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The chances of you receiving any monies from a Government Agency are very small. Most family caregivers are not compensated for the care they give. As TNtechie writes, you can be paid from their funds, but you need to have a Caregiver Agreement signed by you and them. There is one you can print out on this site. Or, you can also consult with an Elder Law Attorney to make sure everything is legal.

Bear in mind that unless you have another job and benefits through that job, you will have no health insurance and no retirement benefits. That is a significant concern.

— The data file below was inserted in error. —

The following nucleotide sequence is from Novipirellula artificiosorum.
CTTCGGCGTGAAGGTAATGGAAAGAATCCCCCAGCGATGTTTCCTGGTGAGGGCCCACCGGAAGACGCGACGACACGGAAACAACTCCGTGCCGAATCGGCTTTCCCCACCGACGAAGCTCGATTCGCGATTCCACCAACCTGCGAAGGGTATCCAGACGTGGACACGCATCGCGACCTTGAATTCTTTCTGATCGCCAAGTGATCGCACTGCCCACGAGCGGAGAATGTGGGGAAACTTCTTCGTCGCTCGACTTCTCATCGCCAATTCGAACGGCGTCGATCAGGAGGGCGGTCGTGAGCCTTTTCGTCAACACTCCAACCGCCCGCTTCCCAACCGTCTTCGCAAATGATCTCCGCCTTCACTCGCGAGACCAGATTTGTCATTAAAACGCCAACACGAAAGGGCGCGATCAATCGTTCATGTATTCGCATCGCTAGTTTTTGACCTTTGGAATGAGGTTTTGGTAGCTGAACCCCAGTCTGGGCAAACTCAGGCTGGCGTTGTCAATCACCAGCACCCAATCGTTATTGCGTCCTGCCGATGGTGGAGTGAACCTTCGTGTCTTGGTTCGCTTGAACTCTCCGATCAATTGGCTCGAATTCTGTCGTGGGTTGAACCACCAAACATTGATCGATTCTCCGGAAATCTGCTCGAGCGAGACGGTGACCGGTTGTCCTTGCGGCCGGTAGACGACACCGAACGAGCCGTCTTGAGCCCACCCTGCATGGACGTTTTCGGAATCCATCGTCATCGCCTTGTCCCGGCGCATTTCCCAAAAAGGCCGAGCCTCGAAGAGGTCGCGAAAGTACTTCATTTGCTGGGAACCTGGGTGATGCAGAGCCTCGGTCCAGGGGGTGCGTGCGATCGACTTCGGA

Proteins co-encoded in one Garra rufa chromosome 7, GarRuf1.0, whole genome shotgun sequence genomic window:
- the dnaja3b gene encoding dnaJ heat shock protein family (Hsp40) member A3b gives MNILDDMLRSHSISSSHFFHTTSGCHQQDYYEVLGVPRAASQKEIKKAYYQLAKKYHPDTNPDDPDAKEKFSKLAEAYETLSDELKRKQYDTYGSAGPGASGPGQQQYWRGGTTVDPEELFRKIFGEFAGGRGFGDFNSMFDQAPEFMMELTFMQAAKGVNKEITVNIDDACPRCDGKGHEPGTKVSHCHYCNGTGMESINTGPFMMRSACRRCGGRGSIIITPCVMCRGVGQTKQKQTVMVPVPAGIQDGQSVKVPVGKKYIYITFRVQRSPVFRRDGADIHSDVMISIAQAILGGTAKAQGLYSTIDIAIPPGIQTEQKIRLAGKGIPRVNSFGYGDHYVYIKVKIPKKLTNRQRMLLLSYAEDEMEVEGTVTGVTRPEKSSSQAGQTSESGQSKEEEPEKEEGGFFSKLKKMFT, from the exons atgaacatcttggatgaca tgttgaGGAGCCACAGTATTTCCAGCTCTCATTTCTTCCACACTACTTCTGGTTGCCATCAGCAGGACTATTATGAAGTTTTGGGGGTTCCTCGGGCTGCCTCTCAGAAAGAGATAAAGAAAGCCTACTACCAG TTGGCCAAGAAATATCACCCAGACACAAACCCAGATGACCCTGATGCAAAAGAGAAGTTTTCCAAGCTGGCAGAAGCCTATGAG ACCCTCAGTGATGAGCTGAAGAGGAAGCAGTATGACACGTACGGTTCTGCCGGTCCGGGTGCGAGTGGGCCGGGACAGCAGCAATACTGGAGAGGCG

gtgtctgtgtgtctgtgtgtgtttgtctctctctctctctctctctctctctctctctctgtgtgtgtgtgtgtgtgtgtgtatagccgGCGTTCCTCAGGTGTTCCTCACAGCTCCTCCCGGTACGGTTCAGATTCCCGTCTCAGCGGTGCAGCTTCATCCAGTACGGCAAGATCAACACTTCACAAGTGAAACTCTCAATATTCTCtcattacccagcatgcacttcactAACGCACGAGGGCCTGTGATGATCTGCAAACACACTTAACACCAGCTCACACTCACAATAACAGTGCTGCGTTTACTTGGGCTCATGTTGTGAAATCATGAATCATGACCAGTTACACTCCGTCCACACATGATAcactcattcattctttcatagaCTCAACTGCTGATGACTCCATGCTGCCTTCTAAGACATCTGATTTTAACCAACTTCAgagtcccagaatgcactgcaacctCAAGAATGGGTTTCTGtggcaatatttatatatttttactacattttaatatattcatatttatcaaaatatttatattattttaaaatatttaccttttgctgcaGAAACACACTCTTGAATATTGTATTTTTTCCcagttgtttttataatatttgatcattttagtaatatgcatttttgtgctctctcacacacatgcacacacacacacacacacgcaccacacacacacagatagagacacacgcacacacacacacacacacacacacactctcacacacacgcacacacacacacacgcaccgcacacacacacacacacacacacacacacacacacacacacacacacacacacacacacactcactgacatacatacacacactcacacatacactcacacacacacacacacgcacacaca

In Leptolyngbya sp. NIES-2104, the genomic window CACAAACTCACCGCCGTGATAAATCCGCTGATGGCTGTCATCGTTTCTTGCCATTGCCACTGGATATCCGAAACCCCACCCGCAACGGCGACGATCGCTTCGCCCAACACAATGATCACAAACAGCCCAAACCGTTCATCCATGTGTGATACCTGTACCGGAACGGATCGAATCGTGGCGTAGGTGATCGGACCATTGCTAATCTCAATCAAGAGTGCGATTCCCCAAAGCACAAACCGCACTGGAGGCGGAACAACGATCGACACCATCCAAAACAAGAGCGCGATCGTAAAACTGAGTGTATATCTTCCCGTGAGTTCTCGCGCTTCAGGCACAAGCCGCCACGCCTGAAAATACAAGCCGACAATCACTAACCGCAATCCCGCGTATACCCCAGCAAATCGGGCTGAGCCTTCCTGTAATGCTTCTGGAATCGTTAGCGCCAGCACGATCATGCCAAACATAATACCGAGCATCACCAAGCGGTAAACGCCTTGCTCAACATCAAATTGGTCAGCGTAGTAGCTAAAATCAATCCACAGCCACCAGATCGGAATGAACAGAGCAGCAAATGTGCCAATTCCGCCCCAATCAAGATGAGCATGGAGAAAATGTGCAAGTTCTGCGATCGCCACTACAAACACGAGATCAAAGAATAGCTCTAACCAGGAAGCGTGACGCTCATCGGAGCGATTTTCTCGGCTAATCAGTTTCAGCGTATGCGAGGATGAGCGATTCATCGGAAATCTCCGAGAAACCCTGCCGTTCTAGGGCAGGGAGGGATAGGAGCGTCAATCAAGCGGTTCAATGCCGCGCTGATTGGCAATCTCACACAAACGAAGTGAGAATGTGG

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Thanks for your answer!
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Yes, if finances allow a child should be paid for living with an elderly parent and providing care. How much? Depends on responsibilities and parent's resources. At the very least, the child should not suffer financially by becoming a care giver. At most, an hourly rate comparable to hired in home care givers for the time spent providing care. If resources are limited, the care giver may find that spending the available resources on regular respite care provides the best quality of life for everyone.
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